Feb 5, 2018; Norman, OK, USA; Oklahoma Sooners guard Trae Young (11) shoots the ball over West Virginia Mountaineers forward Logan Routt (31) during the first half at Lloyd Noble Center. Mandatory Credit: Mark D. Smith-USA TODAY Sports
Few visiting players have garnered the amount of hype that has surrounded Iowa State’s opponent on Saturday at Hilton Coliseum.
Maybe, Michael Beasley or Blake Griffin. Kevin Durant never played in Ames before becoming the No. 2 pick in the NBA Draft. Andrew Wiggins and Joel Embiid were close, but we weren’t quite trusting the process enough at that point to know what was on the horizon for Kansas’ young big man.
No, none of those players have been given the same amount of attention Oklahoma’s Trae Young has gotten so far this season. It is hard to reach this level of attention when you consider ESPN has literally built Young’s stat line into the score-bug during his games.
The Trae Young show arrives in Ames on Saturday for a 1 p.m. tip and his first — and likely only — experience with Hilton Magic. Will there be enough magic for an Iowa State upset?
Here are three points on how the Cyclones can make that a possibility.
1 — How does Iowa State contain Trae Young?
We all know this is probably the biggest question on the table when tip-off comes on Saturday. Young is the frontrunner for national player of the year and will almost certainly be a top-10 pick in the NBA Draft come June.
Can the Cyclones find a way to keep him from putting together one of the monster statistical performances he has become known for? That task will most likely be put into the hands of Lindell Wigginton.
Young is arguably the best point guard in all of college basketball. At the very least, he’s the best freshman guard in the Big 12. This has potential as a measuring stick game for Wigginton as he tries to solidify himself within that conversation.
We’ve seen him play well on both ends of the court against veteran guys like Jevon Carter and Manu Lecomte. Can the Cyclones’ super freshman elevate his game again with the hottest name in college basketball in town?
I’m willing to bet he will.
2 — What will Iowa State get from Donovan Jackson?
Few players on the Cyclones’ roster this season have been as up-and-down as Jackson. We have seen nights when the senior sharpshooter gets hot quick and explodes like he did in his 25-point performance last week against West Virginia.
On the flip side, there has been a handful of games when Jackson has been unable to find his stroke and ends up 2-of-11 from the field with six points, as he did Wednesday night in the loss to Texas Tech.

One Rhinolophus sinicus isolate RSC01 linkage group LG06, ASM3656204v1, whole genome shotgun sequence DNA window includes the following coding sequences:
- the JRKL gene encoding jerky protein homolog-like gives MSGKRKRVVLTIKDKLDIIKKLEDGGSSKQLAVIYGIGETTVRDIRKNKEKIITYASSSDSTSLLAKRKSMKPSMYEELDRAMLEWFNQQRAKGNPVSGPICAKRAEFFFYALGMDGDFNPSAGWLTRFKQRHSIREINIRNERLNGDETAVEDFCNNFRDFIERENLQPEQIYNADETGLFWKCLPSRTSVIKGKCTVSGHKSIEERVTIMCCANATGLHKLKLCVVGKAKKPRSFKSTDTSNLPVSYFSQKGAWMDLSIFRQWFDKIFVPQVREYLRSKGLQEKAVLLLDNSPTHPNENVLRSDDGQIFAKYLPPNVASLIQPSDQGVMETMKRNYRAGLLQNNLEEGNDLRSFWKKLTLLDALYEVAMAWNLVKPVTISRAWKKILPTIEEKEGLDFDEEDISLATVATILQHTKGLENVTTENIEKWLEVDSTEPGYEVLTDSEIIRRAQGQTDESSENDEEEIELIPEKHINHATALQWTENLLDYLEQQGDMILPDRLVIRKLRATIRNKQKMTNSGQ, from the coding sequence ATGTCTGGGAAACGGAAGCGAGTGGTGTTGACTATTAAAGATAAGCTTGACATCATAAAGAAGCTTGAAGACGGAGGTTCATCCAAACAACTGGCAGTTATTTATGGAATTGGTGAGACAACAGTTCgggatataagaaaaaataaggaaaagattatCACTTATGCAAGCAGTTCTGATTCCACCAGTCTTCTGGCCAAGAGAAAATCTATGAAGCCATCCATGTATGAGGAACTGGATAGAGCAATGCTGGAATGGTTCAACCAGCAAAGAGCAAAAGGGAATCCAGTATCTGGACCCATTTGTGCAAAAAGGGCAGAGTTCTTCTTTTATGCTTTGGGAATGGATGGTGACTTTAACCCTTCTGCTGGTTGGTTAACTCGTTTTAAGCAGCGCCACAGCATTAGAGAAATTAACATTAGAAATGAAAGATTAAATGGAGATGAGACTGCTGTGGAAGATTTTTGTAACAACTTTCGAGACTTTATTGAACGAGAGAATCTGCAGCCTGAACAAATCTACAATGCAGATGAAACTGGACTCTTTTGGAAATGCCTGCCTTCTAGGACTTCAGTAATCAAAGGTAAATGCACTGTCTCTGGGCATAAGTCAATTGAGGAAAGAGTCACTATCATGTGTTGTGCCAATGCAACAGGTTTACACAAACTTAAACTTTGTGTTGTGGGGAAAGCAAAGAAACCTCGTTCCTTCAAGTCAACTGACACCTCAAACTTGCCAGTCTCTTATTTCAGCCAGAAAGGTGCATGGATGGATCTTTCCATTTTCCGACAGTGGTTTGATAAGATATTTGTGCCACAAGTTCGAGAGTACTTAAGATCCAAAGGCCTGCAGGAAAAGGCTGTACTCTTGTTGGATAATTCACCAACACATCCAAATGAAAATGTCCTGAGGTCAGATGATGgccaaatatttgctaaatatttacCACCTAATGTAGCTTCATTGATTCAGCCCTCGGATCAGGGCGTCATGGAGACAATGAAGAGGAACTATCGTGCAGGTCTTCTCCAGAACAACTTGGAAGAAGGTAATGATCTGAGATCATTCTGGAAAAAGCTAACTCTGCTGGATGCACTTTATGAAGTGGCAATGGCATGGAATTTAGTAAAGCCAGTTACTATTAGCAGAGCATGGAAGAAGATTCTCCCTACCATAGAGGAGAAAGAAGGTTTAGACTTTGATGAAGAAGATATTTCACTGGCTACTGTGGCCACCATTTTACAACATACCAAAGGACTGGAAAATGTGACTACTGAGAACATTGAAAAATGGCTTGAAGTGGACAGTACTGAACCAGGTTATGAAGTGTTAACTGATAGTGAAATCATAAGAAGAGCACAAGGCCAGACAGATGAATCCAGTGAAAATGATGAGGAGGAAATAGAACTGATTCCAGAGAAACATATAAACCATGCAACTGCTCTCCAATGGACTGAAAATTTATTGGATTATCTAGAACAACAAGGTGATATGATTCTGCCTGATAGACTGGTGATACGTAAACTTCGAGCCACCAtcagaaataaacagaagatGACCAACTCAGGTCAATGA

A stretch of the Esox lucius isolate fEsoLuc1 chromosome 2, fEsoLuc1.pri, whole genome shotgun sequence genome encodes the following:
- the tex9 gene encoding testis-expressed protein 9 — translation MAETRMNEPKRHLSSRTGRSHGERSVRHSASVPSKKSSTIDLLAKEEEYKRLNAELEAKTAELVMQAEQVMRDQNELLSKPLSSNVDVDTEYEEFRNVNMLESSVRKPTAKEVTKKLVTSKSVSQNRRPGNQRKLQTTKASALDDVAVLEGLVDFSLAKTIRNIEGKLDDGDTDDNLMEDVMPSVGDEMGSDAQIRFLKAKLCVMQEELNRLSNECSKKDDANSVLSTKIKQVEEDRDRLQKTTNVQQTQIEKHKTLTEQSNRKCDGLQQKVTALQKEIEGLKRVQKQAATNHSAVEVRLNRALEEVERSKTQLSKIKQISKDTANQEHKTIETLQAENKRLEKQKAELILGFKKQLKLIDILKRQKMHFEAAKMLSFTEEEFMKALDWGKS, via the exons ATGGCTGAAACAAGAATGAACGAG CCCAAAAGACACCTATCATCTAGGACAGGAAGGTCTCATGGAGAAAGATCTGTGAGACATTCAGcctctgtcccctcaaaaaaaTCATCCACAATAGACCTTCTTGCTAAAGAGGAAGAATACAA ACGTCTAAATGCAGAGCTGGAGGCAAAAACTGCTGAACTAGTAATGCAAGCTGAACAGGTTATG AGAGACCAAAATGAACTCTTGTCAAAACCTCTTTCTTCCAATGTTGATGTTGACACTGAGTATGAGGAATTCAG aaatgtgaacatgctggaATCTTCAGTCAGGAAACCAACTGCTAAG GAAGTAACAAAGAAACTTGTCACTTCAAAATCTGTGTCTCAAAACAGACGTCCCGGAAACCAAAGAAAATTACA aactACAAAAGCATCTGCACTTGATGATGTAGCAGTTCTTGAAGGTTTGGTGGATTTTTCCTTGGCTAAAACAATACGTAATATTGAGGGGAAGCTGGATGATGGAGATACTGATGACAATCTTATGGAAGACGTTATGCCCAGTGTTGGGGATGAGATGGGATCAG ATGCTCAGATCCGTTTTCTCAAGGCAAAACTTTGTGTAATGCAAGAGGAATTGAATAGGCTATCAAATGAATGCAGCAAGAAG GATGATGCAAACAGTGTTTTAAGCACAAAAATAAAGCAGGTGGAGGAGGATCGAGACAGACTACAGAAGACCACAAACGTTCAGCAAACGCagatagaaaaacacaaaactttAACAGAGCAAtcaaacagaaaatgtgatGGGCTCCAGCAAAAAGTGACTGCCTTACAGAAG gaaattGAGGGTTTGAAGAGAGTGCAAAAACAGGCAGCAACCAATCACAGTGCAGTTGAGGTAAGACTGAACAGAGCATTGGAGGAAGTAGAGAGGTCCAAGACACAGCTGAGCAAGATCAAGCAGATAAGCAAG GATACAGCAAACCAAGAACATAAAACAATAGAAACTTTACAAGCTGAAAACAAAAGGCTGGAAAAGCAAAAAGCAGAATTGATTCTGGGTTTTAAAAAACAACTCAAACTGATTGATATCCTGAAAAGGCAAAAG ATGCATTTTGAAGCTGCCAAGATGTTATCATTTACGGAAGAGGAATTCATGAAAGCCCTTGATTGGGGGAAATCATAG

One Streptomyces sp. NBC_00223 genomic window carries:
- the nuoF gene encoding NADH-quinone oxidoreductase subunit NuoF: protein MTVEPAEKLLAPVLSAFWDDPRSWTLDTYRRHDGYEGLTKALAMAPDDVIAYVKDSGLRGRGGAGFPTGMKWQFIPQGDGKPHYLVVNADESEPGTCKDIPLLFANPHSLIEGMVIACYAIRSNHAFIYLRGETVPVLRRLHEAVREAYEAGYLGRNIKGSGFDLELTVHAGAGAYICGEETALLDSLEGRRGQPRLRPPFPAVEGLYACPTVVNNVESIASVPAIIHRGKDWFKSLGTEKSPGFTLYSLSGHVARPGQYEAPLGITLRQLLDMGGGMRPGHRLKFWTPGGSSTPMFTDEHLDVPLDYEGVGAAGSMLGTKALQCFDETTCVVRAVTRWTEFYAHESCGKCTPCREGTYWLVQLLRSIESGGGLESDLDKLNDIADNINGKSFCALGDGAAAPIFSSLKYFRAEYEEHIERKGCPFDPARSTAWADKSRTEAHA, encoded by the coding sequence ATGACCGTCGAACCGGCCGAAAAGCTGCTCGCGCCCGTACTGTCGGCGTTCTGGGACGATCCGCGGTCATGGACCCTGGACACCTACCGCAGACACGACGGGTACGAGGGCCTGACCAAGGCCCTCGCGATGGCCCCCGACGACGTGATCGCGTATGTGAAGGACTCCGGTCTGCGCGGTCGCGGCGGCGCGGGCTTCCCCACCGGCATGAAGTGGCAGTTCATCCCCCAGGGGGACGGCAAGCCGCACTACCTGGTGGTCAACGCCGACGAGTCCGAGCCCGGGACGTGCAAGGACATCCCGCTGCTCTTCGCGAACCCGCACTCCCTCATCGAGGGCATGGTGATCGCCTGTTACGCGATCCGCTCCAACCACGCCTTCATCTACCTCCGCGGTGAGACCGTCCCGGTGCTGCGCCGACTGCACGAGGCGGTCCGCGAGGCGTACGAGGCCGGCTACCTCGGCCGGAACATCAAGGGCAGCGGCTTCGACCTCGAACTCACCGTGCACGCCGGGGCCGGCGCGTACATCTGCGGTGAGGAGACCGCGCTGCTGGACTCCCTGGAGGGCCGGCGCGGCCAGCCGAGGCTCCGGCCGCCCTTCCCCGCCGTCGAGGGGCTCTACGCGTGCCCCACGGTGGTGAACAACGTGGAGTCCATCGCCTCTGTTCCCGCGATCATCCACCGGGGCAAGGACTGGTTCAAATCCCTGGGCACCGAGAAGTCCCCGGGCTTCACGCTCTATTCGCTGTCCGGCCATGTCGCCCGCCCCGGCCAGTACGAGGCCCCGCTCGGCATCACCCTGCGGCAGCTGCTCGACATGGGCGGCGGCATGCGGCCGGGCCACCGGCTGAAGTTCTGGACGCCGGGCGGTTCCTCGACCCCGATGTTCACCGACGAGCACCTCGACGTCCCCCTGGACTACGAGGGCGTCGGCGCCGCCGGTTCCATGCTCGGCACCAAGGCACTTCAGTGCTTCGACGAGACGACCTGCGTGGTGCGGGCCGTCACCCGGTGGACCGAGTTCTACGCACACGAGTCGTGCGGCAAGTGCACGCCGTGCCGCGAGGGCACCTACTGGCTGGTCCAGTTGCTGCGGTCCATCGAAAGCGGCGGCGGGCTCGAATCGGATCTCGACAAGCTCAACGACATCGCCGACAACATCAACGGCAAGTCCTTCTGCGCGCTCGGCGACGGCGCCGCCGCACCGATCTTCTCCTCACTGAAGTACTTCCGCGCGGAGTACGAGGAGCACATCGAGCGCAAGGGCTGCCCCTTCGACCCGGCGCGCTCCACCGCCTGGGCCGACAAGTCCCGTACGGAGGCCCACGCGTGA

Jackson has shot better than 45 percent from the field in both of Iowa State’s marquee Big 12 wins. When he has struggled, the Cyclones’ offense has struggled, especially right now when they’re playing with a short bench and without one of their top scoring options in Nick Weiler-Babb.
If the Cyclones can get the version of Jackson who showed out in wins over Texas Tech and West Virginia, Iowa State will have a shot. If they don’t, the chances of an offensive performance similar to Wednesday night in Lubbock becomes much more likely.
3 — Can the Cyclones find an ideal shot selection balance?
The most staggering stat from Iowa State’s loss to Texas Tech earlier this week was who led the team with 15 shot attempts from the field — Zoran Talley.
Not that I don’t think Talley is a talented player — I certainly do — but there are not many situations when the guy who has spent the majority of the season either out with injury or playing as the Cyclones’ sixth man should be taking 15 shots. There are even fewer situations when he should be taking more shots from the field than Wigginton.
Iowa State needs to find a way to get an ideal balance in its shot selection between Wigginton, Jackson and Cameron Lard. With Weiler-Babb out for who knows how long, those are the three guys Steve Prohm‘s team will have to hook their wagon to.
I understand teams are trying to force Talley, Solomon Young, Jeff Beverly and others into taking shots they normally wouldn’t by putting more pressure on Wigginton and Jackson. That is an obvious side-effect of Weiler-Babb’s injury and the team’s reliance on their top two scorers to be the primary ball-handlers.
With that said, something needs to change with the Cyclones’ shot selection in order to make the two guards plus the team’s talented freshman big-man the primary shot takers.
That is simply the best chance Iowa State has at putting together an offense capable of keeping up with other Big 12 teams without Weiler-Babb on the floor. If they can’t find that balance, more offensive performances like what we saw on Wednesday could be on the horizon.